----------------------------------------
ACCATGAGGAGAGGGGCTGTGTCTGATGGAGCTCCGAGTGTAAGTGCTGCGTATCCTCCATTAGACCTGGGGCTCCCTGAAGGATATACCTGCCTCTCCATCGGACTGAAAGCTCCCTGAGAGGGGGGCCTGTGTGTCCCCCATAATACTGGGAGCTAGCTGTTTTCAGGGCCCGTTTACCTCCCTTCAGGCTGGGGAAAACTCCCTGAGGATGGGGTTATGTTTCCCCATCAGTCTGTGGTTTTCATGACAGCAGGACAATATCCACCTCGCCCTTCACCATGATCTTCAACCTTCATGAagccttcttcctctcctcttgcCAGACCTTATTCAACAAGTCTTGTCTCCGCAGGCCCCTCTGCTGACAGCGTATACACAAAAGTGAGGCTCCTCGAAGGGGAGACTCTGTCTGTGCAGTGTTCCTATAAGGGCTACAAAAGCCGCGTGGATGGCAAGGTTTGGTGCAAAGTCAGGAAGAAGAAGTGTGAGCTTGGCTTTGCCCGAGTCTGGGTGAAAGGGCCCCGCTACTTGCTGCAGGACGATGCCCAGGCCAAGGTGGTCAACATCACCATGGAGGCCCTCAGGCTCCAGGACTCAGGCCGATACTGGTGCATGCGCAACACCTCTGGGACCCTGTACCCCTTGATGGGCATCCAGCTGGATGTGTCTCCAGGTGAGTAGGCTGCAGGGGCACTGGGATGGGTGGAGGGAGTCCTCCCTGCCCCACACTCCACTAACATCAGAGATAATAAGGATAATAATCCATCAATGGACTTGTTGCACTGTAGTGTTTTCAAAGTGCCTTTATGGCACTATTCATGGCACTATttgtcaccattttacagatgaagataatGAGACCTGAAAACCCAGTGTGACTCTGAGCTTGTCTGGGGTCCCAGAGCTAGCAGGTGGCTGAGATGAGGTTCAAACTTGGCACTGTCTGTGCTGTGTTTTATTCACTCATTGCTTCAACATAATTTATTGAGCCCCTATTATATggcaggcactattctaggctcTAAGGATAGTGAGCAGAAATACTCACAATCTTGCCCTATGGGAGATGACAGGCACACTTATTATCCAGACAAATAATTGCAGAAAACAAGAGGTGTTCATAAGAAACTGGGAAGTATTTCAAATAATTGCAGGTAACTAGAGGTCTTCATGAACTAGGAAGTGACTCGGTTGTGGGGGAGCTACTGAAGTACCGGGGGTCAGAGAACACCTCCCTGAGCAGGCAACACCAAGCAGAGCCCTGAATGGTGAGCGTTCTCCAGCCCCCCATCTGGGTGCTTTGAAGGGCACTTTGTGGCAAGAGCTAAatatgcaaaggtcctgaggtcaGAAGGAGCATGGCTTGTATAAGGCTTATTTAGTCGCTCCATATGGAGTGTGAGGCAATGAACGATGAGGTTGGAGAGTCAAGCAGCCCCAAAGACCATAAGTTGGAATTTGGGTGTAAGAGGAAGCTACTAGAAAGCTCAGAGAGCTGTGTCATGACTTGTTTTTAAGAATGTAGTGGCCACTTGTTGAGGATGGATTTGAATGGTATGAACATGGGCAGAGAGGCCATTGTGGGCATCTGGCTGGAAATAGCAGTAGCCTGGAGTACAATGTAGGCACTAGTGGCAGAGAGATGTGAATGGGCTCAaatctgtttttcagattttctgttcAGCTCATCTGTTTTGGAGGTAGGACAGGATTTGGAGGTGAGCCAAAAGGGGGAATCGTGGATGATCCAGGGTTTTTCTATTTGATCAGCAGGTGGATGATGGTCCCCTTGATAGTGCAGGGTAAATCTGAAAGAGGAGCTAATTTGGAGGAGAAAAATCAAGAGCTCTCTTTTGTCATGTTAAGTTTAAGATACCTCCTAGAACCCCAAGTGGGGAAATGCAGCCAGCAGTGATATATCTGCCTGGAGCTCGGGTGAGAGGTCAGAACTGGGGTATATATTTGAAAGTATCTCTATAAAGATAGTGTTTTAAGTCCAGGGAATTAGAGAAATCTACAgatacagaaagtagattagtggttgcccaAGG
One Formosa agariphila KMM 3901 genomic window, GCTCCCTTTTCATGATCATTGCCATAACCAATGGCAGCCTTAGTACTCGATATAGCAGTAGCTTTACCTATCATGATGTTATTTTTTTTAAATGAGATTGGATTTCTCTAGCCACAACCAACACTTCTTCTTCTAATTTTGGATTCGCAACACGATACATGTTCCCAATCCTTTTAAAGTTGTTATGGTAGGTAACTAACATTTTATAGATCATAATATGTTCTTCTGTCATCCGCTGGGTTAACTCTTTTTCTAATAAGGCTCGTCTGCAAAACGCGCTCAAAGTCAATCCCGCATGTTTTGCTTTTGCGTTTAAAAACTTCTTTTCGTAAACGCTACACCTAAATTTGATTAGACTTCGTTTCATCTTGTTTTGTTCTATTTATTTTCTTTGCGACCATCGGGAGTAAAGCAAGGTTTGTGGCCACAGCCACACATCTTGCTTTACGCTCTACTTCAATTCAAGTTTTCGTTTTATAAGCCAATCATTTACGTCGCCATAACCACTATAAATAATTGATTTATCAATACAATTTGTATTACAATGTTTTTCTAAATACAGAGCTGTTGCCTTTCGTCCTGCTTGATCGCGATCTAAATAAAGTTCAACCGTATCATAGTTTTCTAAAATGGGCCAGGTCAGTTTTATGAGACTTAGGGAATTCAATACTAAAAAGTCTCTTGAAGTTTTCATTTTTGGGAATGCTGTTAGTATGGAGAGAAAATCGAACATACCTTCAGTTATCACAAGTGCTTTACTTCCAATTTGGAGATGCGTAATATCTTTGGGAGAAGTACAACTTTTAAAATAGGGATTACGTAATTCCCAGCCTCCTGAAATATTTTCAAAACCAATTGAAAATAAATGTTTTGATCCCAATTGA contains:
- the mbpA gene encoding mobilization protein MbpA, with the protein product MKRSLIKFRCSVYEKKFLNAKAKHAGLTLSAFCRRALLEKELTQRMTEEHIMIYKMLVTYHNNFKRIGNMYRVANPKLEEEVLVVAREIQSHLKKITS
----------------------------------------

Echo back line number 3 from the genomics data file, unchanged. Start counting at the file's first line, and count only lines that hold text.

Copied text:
- the mbpA gene encoding mobilization protein MbpA, with the protein product MKRSLIKFRCSVYEKKFLNAKAKHAGLTLSAFCRRALLEKELTQRMTEEHIMIYKMLVTYHNNFKRIGNMYRVANPKLEEEVLVVAREIQSHLKKITS